It demonstrated all the usual, garbage gripes about women’s sport (it’s boring, the physicality isn’t on the same level as men’s sport, the athletes are of a lower calibre). It also said a lot about the misogyny that continues to exist in Australia. Within hours of Channel Seven’s AFL sports page posting the photo, it attracted repulsive and vitriolic comments. These comments were so hateful, Harris later issued a statement describing them as sexual abuse. 

The magnitude of Harris’ statement should not be underestimated. For the mere act of existing as a woman in a public forum, Tayla Harris was subjected to horrific abuse that went completely unmoderated. Making the situation worse, Seven’s response to the comments punished Harris rather than the perpetrators, by simply removing the photograph entirely.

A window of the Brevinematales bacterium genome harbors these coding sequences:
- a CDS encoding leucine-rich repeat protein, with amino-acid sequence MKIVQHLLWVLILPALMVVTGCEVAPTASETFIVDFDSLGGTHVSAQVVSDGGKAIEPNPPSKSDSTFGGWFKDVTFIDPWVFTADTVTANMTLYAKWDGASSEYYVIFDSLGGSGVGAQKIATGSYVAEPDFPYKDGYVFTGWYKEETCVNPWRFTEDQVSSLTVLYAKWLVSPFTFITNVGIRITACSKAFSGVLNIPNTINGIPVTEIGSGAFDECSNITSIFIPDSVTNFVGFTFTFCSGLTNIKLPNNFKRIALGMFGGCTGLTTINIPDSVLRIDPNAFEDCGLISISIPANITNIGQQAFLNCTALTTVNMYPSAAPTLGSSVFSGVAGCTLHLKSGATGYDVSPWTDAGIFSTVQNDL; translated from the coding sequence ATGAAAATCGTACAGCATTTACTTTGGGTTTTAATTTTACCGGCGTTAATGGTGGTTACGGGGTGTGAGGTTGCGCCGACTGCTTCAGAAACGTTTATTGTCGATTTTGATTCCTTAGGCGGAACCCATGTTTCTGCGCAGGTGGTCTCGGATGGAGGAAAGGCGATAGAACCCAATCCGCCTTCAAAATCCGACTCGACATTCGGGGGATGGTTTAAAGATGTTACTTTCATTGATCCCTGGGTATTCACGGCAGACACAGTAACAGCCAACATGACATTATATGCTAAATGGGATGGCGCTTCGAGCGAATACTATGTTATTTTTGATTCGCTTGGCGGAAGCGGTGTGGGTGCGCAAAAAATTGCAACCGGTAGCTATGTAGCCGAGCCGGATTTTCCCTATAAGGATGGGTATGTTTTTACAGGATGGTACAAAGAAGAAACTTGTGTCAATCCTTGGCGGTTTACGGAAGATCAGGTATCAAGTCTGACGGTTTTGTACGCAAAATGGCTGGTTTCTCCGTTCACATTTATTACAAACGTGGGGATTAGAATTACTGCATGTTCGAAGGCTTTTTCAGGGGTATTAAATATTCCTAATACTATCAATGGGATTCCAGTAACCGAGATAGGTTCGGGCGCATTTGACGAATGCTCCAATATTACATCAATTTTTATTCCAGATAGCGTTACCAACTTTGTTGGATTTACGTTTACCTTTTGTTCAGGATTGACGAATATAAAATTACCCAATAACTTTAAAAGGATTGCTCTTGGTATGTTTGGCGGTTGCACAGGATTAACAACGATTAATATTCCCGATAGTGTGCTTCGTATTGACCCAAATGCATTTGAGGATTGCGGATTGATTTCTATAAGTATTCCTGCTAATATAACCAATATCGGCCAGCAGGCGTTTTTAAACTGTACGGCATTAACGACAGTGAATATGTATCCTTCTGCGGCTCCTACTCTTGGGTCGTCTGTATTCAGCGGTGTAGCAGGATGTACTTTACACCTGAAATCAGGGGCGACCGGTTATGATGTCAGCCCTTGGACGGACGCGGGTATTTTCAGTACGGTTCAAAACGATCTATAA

A moment intended to celebrate Harris’ athleticism and skill was deemed too controversial for Seven’s Facebook page because of the behaviour of misogynists online.

Seven’s response to the comments can hardly be classified as anything less than a victory for the abusers against the abused. Seven later re-uploaded the picture, along with an apology for the way they handled the situation. But the whole, ugly incident brought to light a dark undercurrent of our society, in which blatant misogyny flourishes unchecked, while women live with the consequences.

Harris herself was quick to seize on the importance of this moment, saying, “I can see in people’s photos they’ve got kids, or they’ve got daughters or women in their photos even, and that is the stuff I’m worried about ... This is the start of domestic violence, maybe this is the start of abuse.” Her statement reminds us these trolls don’t exist in a vacuum. They are out in the world every day, interacting with women and perhaps raising a generation of them.